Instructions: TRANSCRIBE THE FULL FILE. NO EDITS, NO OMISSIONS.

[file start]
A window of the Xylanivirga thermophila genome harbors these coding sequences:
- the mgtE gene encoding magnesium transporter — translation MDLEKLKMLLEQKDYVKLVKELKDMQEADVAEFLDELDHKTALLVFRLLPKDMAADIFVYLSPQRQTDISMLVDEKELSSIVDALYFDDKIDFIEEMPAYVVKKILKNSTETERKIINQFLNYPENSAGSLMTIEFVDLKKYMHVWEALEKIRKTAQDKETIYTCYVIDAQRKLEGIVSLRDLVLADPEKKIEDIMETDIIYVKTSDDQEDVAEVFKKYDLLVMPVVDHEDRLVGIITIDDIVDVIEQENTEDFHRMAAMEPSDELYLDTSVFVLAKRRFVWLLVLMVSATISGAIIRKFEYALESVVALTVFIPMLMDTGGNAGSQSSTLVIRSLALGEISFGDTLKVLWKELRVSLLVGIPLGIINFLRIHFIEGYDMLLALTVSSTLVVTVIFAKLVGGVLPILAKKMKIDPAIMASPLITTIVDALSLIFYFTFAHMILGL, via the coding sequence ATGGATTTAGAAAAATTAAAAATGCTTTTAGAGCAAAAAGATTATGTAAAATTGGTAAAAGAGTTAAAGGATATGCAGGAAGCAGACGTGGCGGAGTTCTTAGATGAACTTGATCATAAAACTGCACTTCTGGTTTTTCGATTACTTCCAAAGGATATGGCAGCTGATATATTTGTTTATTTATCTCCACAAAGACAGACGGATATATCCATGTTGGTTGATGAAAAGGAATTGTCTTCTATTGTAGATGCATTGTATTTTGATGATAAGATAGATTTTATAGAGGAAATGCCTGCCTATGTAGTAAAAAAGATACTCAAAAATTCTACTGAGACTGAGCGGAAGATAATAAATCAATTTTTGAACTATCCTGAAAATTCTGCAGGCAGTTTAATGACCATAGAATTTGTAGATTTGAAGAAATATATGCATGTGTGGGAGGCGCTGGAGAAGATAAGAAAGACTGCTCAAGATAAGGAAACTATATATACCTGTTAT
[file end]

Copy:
A window of the Xylanivirga thermophila genome harbors these coding sequences:
- the mgtE gene encoding magnesium transporter — translation MDLEKLKMLLEQKDYVKLVKELKDMQEADVAEFLDELDHKTALLVFRLLPKDMAADIFVYLSPQRQTDISMLVDEKELSSIVDALYFDDKIDFIEEMPAYVVKKILKNSTETERKIINQFLNYPENSAGSLMTIEFVDLKKYMHVWEALEKIRKTAQDKETIYTCYVIDAQRKLEGIVSLRDLVLADPEKKIEDIMETDIIYVKTSDDQEDVAEVFKKYDLLVMPVVDHEDRLVGIITIDDIVDVIEQENTEDFHRMAAMEPSDELYLDTSVFVLAKRRFVWLLVLMVSATISGAIIRKFEYALESVVALTVFIPMLMDTGGNAGSQSSTLVIRSLALGEISFGDTLKVLWKELRVSLLVGIPLGIINFLRIHFIEGYDMLLALTVSSTLVVTVIFAKLVGGVLPILAKKMKIDPAIMASPLITTIVDALSLIFYFTFAHMILGL, via the coding sequence ATGGATTTAGAAAAATTAAAAATGCTTTTAGAGCAAAAAGATTATGTAAAATTGGTAAAAGAGTTAAAGGATATGCAGGAAGCAGACGTGGCGGAGTTCTTAGATGAACTTGATCATAAAACTGCACTTCTGGTTTTTCGATTACTTCCAAAGGATATGGCAGCTGATATATTTGTTTATTTATCTCCACAAAGACAGACGGATATATCCATGTTGGTTGATGAAAAGGAATTGTCTTCTATTGTAGATGCATTGTATTTTGATGATAAGATAGATTTTATAGAGGAAATGCCTGCCTATGTAGTAAAAAAGATACTCAAAAATTCTACTGAGACTGAGCGGAAGATAATAAATCAATTTTTGAACTATCCTGAAAATTCTGCAGGCAGTTTAATGACCATAGAATTTGTAGATTTGAAGAAATATATGCATGTGTGGGAGGCGCTGGAGAAGATAAGAAAGACTGCTCAAGATAAGGAAACTATATATACCTGTTAT